News

Potential further case of new variant

Published: 09 Mar 2021 15:38

Contact tracing underway.

An individual who travelled from Rio de Janeiro to Edinburgh via Paris on 19 February has tested positive for Coronavirus (COVID-19), with initial laboratory findings suggesting the case may be an example of the Variant of Concern first identified in Japan but associated with Manaus, Brazil. 

This case, which is currently being investigated by further confirmatory genomic sequencing, is separate to the three cases of the same Brazil variant identified in the North East of Scotland in February. After enhanced contact tracing no further cases were detected from the cases detected in the North East.

Of the 22 passengers on board the Air France Flight from Paris to Edinburgh on 19 February, 11 passengers including the provisional positive case went into managed quarantine at an Edinburgh airport hotel. The remaining 11 passengers were exempt from quarantining in the hotel and self-isolated at home. 

Negative test results for both day two and day eight were recorded for 13 individuals. The National Contact Tracing Centre are following up with the other eight passengers and will take all necessary steps to protect the public more broadly. No further positive cases have been detected in Scotland.

Clinical and trial data continues to be assessed to examine how this new variant may respond to current COVID-19 vaccines.

First Minister Nicola Sturgeon said:

“A possible - although still unconfirmed - further case of the P1 variant in Scotland has now been identified. It involves an individual who travelled to Scotland from Rio de Janeiro, via Paris, and arrived on 19 February. The individual followed the procedures for managed self-isolation, and we currently have no reason to believe that this case presents any risk to the wider community. However we are of course continuing to undertake all necessary follow-up work.”

BACKGROUND

For most international travellers, self-isolation is required immediately on return to Scotland. Those self-isolating at home are being contacted by Public Health Scotland to be offered advice. Further contact tracing measures will take place in the event of a positive test. It then takes time for sequencing to take place and for all the data to be gathered and verified before accurate publication on the designation, variant type and case numbers can be made.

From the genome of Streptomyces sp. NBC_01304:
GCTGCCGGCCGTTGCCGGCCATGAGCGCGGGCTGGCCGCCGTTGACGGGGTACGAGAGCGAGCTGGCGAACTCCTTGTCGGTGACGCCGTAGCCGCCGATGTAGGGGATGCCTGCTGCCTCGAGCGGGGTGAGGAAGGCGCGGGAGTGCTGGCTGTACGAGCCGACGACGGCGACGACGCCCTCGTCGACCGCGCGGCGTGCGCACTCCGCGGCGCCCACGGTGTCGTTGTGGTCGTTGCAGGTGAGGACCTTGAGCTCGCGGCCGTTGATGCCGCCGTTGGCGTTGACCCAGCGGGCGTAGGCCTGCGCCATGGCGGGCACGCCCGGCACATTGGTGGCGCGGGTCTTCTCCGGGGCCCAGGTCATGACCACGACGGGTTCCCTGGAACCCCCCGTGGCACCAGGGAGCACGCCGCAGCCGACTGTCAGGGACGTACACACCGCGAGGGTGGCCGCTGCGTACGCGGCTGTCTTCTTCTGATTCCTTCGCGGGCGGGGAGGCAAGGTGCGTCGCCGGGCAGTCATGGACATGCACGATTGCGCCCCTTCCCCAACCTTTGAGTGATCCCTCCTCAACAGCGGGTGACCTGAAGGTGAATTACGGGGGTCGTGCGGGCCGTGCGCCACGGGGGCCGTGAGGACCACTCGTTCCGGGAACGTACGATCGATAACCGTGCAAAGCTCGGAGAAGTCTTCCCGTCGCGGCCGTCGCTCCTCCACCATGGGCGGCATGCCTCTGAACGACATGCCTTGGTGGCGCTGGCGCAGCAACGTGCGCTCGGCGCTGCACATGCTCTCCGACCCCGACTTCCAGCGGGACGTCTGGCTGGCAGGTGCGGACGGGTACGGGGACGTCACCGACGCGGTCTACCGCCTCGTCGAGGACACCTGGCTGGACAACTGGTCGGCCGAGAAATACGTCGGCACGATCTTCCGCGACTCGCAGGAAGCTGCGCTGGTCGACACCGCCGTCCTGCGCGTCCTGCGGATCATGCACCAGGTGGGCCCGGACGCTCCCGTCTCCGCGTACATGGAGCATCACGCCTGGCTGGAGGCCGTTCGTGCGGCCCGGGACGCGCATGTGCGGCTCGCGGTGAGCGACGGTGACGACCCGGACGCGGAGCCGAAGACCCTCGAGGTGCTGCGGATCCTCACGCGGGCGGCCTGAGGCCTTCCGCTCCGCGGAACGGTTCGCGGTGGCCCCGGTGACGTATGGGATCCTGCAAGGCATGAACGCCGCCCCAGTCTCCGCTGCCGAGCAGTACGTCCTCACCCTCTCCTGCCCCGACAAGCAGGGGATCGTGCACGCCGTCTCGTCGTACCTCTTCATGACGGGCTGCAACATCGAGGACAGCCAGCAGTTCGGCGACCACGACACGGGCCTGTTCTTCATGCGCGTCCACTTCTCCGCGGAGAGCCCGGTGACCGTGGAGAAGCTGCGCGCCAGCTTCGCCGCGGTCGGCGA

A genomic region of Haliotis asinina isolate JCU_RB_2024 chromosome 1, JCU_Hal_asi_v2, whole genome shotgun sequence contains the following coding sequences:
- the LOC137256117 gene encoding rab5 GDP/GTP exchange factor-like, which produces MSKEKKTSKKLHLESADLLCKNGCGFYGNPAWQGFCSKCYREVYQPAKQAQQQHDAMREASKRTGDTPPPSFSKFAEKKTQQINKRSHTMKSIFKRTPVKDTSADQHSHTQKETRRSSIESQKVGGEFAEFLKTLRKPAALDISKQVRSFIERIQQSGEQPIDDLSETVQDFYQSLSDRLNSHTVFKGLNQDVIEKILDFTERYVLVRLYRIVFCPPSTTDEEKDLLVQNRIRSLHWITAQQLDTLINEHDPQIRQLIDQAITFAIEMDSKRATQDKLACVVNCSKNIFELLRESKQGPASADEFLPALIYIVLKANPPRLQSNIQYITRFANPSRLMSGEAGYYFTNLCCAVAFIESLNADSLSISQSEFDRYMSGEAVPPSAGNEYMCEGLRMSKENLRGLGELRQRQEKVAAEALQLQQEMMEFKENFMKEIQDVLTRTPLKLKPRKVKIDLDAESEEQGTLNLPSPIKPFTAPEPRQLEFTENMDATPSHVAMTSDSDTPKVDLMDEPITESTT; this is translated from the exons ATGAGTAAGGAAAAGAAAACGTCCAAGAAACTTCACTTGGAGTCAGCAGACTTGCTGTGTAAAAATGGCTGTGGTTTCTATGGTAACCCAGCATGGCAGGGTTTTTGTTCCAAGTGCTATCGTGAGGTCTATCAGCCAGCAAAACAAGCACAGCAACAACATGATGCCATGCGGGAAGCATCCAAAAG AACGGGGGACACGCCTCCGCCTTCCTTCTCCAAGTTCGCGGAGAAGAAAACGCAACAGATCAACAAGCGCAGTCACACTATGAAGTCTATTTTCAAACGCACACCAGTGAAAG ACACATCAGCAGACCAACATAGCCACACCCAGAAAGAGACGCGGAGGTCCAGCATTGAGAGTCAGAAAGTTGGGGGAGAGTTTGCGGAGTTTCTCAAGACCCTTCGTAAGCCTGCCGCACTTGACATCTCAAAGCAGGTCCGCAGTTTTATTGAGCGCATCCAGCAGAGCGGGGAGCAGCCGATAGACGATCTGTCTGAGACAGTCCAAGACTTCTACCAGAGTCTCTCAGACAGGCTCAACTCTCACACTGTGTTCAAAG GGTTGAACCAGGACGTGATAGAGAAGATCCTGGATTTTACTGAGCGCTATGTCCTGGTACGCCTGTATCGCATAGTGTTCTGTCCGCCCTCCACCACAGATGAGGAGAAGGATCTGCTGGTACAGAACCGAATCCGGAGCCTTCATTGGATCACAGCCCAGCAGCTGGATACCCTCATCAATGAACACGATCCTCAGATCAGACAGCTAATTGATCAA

Timeline of Variant of Concern cases first identified in North East Scotland:

  • 29 January - variant of concern enters Scotland on flight BA1312 from London Heathrow to Aberdeen
  • 27 February - sequencing identifies new variant
  • 28 February - three cases of new variant announced and enhanced contact tracing of close contacts begins
  • 6 March - confirmation that no further cases of new COVID-19 variant identified in North East Scotland

Timeline of provisional positive Variant of Concern case identified in Edinburgh:

  • 19 February – passenger arrived in Edinburgh on Air France flight from Paris. 22 passengers, 11 of whom entered quarantine including the index case and 11 self-isolated at home
  • 21 February - day 2 test undertaken which came back positive on 23 February
  • 24 February - NHS Grampian contacted the individual for contact tracing, self-isolation already in place as individual in quarantine
  • 25 February – international health regulations invoked for Rio to Paris leg of journey
  • 27 February -  day 8 test undertaken which came back positive
  • 3 March – third test undertaken
  • 4 March – passenger allowed to leave as fully completed isolation in managed quarantine
  • 6 March - PHS informed of provisional Variant of Concern
  • 7 March – Scottish Ministers informed of provisional result and further sequencing taking place

Latest technology means we are now able to provisionally determine some variants by PCR testing through the use of specialist labs. The adoption of this technology means we can test large numbers of samples for certain important variants quickly and easily. In situations where a Variant of Concern is indicated by the PCR test, the samples then undergo sequencing so the variant can be fully characterised. The variant result is currently described as ‘provisional’ after the PCR test and ‘confirmed’ after sequencing. Public health interventions will still be activated where necessary on the discovery of ‘provisional’ cases.

The P1 “Brazilian” variant is a descendent of B.1.1.28 and was first detected in Japan but is most closely associated with the second wave epidemic in Manaus, Brazil. This variant has been designated ‘of concern’ as it shares some important mutations with the variant first identified in South Africa (B.1.351), such as E484K and N501Y. It is possible that this variant may respond less well to current vaccines but at this time there is a high degree of uncertainty and we await clinical and trial data is awaited to understand this better.

There is some data to suggest that this variant may be more likely to cause COVID-19 infections in people who have been vaccinated or who had been infected with one of the earlier strains of “wild-type” COVID-19.

Genomic sequencing of Scottish samples is undertaken as part of a UK programme. This programme continues to develop to ensure faster turnaround times.